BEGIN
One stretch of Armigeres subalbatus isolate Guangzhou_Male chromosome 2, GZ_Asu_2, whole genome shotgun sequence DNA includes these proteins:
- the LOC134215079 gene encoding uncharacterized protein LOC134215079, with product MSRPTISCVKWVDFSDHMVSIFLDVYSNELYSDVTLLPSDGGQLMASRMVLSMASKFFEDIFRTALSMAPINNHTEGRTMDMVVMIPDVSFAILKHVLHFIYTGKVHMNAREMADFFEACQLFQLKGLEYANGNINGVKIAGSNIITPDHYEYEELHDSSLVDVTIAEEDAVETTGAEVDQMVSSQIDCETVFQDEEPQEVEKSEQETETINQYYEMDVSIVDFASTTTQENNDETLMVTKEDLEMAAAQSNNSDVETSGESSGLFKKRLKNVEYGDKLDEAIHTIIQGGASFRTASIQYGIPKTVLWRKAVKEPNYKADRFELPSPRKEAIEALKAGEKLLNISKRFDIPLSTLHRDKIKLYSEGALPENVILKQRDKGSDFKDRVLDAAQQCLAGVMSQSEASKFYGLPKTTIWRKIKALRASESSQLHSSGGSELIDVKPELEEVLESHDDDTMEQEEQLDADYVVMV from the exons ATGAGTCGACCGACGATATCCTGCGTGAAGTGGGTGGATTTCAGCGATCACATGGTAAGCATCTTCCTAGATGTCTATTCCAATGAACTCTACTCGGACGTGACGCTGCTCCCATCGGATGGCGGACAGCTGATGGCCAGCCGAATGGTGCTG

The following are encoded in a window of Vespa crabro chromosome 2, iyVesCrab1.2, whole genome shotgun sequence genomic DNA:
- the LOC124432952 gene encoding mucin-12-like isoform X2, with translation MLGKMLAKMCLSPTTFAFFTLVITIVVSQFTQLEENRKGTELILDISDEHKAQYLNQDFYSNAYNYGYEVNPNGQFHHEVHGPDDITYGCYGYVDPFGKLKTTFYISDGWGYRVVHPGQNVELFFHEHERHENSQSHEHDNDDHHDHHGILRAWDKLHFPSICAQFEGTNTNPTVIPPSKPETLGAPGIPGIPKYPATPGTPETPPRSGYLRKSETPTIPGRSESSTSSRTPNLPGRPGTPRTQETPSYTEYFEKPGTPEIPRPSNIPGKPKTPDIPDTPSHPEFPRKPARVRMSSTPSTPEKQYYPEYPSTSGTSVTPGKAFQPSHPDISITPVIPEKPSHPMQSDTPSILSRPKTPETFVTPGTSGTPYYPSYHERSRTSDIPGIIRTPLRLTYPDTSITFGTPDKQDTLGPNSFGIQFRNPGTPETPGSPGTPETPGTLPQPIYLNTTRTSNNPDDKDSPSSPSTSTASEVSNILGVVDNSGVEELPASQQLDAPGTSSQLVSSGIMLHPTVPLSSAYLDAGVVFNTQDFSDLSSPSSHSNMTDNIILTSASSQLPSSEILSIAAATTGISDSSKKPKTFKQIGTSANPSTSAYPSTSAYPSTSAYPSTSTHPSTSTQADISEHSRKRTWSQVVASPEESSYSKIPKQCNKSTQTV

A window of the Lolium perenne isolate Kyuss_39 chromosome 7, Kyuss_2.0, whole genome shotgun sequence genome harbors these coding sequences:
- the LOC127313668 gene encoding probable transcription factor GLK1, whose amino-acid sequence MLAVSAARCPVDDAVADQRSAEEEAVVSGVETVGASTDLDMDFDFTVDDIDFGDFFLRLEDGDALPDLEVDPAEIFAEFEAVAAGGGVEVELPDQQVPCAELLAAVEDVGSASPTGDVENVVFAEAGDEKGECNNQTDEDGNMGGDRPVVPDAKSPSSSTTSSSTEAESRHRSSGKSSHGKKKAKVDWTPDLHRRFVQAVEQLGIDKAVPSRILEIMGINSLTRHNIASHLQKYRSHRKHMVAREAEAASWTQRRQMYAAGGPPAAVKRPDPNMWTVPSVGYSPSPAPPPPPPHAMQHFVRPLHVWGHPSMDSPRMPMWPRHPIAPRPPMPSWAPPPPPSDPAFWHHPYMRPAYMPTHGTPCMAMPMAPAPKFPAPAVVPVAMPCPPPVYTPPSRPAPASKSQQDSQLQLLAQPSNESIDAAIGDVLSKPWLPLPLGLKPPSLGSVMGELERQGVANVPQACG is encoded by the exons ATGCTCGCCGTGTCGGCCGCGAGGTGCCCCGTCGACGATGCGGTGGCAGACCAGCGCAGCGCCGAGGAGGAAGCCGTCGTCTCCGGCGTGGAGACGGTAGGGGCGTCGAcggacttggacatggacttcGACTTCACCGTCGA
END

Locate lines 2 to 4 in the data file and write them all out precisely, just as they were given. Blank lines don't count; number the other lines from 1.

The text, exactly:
- the LOC134215079 gene encoding uncharacterized protein LOC134215079, with product MSRPTISCVKWVDFSDHMVSIFLDVYSNELYSDVTLLPSDGGQLMASRMVLSMASKFFEDIFRTALSMAPINNHTEGRTMDMVVMIPDVSFAILKHVLHFIYTGKVHMNAREMADFFEACQLFQLKGLEYANGNINGVKIAGSNIITPDHYEYEELHDSSLVDVTIAEEDAVETTGAEVDQMVSSQIDCETVFQDEEPQEVEKSEQETETINQYYEMDVSIVDFASTTTQENNDETLMVTKEDLEMAAAQSNNSDVETSGESSGLFKKRLKNVEYGDKLDEAIHTIIQGGASFRTASIQYGIPKTVLWRKAVKEPNYKADRFELPSPRKEAIEALKAGEKLLNISKRFDIPLSTLHRDKIKLYSEGALPENVILKQRDKGSDFKDRVLDAAQQCLAGVMSQSEASKFYGLPKTTIWRKIKALRASESSQLHSSGGSELIDVKPELEEVLESHDDDTMEQEEQLDADYVVMV from the exons ATGAGTCGACCGACGATATCCTGCGTGAAGTGGGTGGATTTCAGCGATCACATGGTAAGCATCTTCCTAGATGTCTATTCCAATGAACTCTACTCGGACGTGACGCTGCTCCCATCGGATGGCGGACAGCTGATGGCCAGCCGAATGGTGCTG

The following are encoded in a window of Vespa crabro chromosome 2, iyVesCrab1.2, whole genome shotgun sequence genomic DNA:
- the LOC124432952 gene encoding mucin-12-like isoform X2, with translation MLGKMLAKMCLSPTTFAFFTLVITIVVSQFTQLEENRKGTELILDISDEHKAQYLNQDFYSNAYNYGYEVNPNGQFHHEVHGPDDITYGCYGYVDPFGKLKTTFYISDGWGYRVVHPGQNVELFFHEHERHENSQSHEHDNDDHHDHHGILRAWDKLHFPSICAQFEGTNTNPTVIPPSKPETLGAPGIPGIPKYPATPGTPETPPRSGYLRKSETPTIPGRSESSTSSRTPNLPGRPGTPRTQETPSYTEYFEKPGTPEIPRPSNIPGKPKTPDIPDTPSHPEFPRKPARVRMSSTPSTPEKQYYPEYPSTSGTSVTPGKAFQPSHPDISITPVIPEKPSHPMQSDTPSILSRPKTPETFVTPGTSGTPYYPSYHERSRTSDIPGIIRTPLRLTYPDTSITFGTPDKQDTLGPNSFGIQFRNPGTPETPGSPGTPETPGTLPQPIYLNTTRTSNNPDDKDSPSSPSTSTASEVSNILGVVDNSGVEELPASQQLDAPGTSSQLVSSGIMLHPTVPLSSAYLDAGVVFNTQDFSDLSSPSSHSNMTDNIILTSASSQLPSSEILSIAAATTGISDSSKKPKTFKQIGTSANPSTSAYPSTSAYPSTSAYPSTSTHPSTSTQADISEHSRKRTWSQVVASPEESSYSKIPKQCNKSTQTV